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Tuesday, August 09, 2005

Energy bill helps business, hurts states

With the stroke of his pen, President Bush signs an energy bill which creates a headache for the people in Connecticut who oppose the cross-Sound natural gas pipeline and other proposals that are blocked by state courts becuase under the new law, businesses can now skip the state and take their case to the federal courts.

What ever happened to state rights?

From the Connecticut Post

But already stirring controversy in Connecticut is a provision allowing businesses to skip state courts and head directly to federal appeals courts in cases where state officials deny or stall energy projects. That could boost several projects that Connecticut authorities oppose, including Broadwater Energy LLC's proposed floating liquefied natural gas terminal on Long Island Sound, and a cross-Sound natural gas pipeline proposed by Islander East.

Hours after Bush signed the bill, Islander East petitioned the 2nd U.S. Circuit Court of Appeals in New York to direct the Connecticut Department of Environmental Protection to approve the proposed pipeline from Branford to the eastern tip of Long Island.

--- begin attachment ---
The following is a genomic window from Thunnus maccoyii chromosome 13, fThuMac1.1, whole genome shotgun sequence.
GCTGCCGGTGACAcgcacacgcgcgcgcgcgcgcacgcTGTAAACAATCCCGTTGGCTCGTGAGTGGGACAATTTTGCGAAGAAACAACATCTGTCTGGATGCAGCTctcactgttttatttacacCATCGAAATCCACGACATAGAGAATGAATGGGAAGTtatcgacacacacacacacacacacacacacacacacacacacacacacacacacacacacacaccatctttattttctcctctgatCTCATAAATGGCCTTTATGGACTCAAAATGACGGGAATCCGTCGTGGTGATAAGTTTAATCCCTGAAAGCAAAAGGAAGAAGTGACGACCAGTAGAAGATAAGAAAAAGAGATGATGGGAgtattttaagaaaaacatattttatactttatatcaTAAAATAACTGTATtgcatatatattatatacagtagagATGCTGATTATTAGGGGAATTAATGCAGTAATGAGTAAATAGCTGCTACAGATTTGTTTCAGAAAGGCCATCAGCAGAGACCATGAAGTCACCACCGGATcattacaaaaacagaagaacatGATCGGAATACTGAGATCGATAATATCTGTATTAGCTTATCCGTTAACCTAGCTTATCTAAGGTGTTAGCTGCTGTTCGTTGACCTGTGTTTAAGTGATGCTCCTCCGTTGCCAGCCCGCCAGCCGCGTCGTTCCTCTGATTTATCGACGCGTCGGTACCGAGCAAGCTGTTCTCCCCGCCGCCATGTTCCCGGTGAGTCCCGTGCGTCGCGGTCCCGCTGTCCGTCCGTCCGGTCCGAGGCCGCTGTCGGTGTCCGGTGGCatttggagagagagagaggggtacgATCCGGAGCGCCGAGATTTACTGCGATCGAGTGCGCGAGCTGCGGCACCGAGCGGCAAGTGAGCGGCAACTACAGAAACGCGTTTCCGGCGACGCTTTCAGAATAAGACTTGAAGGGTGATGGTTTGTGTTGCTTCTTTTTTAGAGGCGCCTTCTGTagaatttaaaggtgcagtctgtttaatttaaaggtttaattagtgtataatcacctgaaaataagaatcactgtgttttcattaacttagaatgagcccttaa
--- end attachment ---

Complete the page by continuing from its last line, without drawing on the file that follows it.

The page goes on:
Connecticut Attorney General Richard Blumenthal blasted what he called an "unconscionable energy policy."

"President Bush today has signed a blank check to the energy industry — stripping state authority over the siting of massive projects such as Islander East and Broadwater," Blumenthal said. "The stakes for Connecticut are huge — virtual emasculation of power over energy projects that impact our environment, economy and public health."

Blumenthal vowed to resist efforts to undermine state regulatory authority in federal court. "States still have rights and we will use them to fight this battle with every ounce of our legal energy," he said.

U.S. Rep. Rosa DeLauro, D-3, criticized Islander East's federal lawsuit.

"The state of Connecticut has a responsibility to determine whether projects such as the Islander East pipeline meet state environmental standards," she said.


Statistics from the Center for Responsive Politics, a non-partisan research group that tracks the impact of money on politics, shows that during the 2004 election cycle, the oil and gas industries contributed $25.2 million nationwide, most of it to Republican candidates. While spending by the energy industry in 2004 was slightly up over 2002 contributions, it represented a large decline from its 2000 spending, when it raised $34.3 million for the candidates it supported.

Wonder how much money Rob Simmons (your late night "no" vote after youknew the Republicans had enough votes to pass the bill didn't fool me), Chris Shays and Nancy Johnson raked in by big oil.